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Vandana Gombar: The power of mega-dreams

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Vandana Gombar  |  New Delhi 

Ram Vinay Shahi slept easy on Thursday. That was the day when the man at the helm of the power sector saw his vision "" of dotting the country with large "ultra" mega power plants of 4,000 MW each "" being transformed into reality.
The first bids for these plants were received on Thursday, and the response was far better than even the most optimistic expectations. "And these are not just paper applications. Almost Rs 2,000 crore of guarantees have been submitted with the 16 bids received," says an elated Shahi.
He stumbled on to the idea of mega power projects over a lunch meeting with banker A K Purwar, the former chairman of State Bank of India. The power secretary was asked why gargantuan 10,000 MW projects could not be planned to plug the huge gap between the demand and supply of power.
Shahi worked on the numbers with his team and out popped the idea of setting up ultra mega power projects of 4,000 MW each. The key point "" there would be no government guarantees for these projects.
Sceptics termed the proposal "" formally unveiled in January 2006 "" as a hot air balloon being floated by a man trying to save his job. Remember, the power sector has been under-performing and there simply hasn't been enough power to go round. He was the obvious person to blame for that.
It was tough to find supporters for the mega idea even days before the bid date. "When we are not getting enough private sector investment for smaller projects, how can such large projects find bidders," was the general refrain. Nevertheless, Shahi plodded on.
There are those who believe that Shahi was not blue-blooded enough "" he is not from the IAS cadre "" and the IAS lobby was out to undo his best intentions all the way. "I don't agree with that. I had full support and total cooperation from everyone, though I am not one of the cadre," says the man who has managed to bag the title of the country's longest serving power secretary.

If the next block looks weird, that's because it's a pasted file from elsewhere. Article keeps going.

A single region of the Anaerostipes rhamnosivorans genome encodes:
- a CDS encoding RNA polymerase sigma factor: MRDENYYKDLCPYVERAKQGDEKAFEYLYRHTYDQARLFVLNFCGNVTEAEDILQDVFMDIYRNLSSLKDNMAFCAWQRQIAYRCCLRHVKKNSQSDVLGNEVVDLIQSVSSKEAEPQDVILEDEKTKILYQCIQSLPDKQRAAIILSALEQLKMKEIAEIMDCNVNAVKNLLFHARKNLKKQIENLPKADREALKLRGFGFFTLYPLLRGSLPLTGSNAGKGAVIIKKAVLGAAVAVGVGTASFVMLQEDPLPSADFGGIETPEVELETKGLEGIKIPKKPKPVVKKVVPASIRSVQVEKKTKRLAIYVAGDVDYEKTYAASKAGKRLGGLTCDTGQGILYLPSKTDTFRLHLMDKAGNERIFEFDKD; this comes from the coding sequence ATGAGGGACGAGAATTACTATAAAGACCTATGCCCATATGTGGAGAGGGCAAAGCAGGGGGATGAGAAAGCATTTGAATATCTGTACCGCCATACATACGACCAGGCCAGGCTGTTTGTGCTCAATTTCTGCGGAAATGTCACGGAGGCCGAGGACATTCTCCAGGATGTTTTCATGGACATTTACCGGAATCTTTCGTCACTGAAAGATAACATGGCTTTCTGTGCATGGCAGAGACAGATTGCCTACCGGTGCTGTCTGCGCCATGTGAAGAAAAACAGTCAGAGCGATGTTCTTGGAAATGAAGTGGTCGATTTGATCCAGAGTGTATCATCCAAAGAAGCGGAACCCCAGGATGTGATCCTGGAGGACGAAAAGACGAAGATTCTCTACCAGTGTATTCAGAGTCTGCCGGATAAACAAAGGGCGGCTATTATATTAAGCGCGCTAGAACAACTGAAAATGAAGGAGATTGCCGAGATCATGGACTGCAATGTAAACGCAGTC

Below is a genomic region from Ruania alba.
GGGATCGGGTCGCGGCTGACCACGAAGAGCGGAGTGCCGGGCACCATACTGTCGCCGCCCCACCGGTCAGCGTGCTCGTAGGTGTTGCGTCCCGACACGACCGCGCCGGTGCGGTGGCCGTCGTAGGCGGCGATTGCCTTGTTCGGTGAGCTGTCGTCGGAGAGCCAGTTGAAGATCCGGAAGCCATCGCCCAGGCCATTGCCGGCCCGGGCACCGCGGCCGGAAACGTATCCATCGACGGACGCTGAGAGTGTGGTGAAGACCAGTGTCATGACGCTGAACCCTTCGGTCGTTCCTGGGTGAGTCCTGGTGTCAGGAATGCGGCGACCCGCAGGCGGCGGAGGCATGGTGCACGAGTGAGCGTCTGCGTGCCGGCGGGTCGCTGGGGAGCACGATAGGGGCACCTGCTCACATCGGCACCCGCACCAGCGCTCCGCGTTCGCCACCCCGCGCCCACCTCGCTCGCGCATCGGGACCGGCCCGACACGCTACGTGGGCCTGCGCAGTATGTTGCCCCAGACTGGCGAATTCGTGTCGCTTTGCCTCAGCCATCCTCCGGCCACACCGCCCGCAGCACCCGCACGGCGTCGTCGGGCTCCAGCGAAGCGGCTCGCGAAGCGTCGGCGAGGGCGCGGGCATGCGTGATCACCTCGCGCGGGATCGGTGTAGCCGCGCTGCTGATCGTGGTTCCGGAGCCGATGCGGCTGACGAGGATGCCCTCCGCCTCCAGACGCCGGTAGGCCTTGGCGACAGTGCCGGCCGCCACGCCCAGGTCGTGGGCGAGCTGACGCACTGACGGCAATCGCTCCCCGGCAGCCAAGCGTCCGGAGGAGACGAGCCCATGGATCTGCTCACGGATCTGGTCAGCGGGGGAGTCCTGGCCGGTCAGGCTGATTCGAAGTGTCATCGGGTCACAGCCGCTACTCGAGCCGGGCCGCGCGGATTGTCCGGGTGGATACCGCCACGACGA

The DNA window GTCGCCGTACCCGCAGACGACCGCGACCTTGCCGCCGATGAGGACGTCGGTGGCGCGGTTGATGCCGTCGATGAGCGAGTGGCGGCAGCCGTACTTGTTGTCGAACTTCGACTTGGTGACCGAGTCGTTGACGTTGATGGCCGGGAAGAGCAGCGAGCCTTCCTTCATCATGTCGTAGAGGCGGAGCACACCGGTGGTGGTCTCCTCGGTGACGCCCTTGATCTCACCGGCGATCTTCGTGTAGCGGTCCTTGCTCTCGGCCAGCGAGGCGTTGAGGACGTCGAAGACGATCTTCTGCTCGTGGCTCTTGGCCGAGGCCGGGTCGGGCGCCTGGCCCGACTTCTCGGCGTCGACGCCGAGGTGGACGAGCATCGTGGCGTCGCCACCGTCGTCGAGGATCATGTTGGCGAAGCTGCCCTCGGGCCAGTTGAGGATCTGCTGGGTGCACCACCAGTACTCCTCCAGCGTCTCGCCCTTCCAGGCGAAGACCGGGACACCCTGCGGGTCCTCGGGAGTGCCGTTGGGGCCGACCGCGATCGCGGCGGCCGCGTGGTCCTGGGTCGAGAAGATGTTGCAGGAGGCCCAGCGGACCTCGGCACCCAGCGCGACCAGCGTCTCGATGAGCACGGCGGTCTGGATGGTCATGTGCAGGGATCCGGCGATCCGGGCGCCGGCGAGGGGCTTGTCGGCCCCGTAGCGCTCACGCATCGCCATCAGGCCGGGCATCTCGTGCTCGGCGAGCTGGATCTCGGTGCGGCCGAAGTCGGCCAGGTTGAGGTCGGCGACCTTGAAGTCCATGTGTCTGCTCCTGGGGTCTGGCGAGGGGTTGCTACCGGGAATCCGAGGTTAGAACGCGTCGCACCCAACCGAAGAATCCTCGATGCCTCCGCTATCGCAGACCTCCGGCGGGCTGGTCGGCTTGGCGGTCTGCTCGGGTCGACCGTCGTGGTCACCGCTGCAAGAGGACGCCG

He has been leading the sector for over four-and-a-half years now, a feat which his friends credit to his disciplined working. That comes naturally to this January-born technocrat (he refuses to give the year!), who has had earlier stints with BSES, NTPC and Steel Authority of India. His philosophy: the best should not be the enemy of good "" "80 per cent perfect decisions taken in time are better than 100 per cent perfect, but delayed decision," he says.
Admirers and friends say, he "is equal to 10 IAS officers," with typical 12-hour days "" nine-to-nine "" through the week. On Saturdays, he ensures that he is visiting a power plant in some state or other. "I was in Sikkim last week ... in Chhattisgarh ... in West Bengal ...," he says as he rattles off his last few visits.
The fact that there have been bids for these projects, and the fact that he intends to oversee a capacity addition of almost 13,000 MW before the end of the current fiscal, could mean an end to his perceived sins of omission and commission by the powers that be. He is widely expected to have sealed another extension for himself. And no, he has no plans to scale up to 10,000 MW plants for now. Maybe, during his extended tenure....

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First Published: Mon, December 11 2006. 00:00 IST
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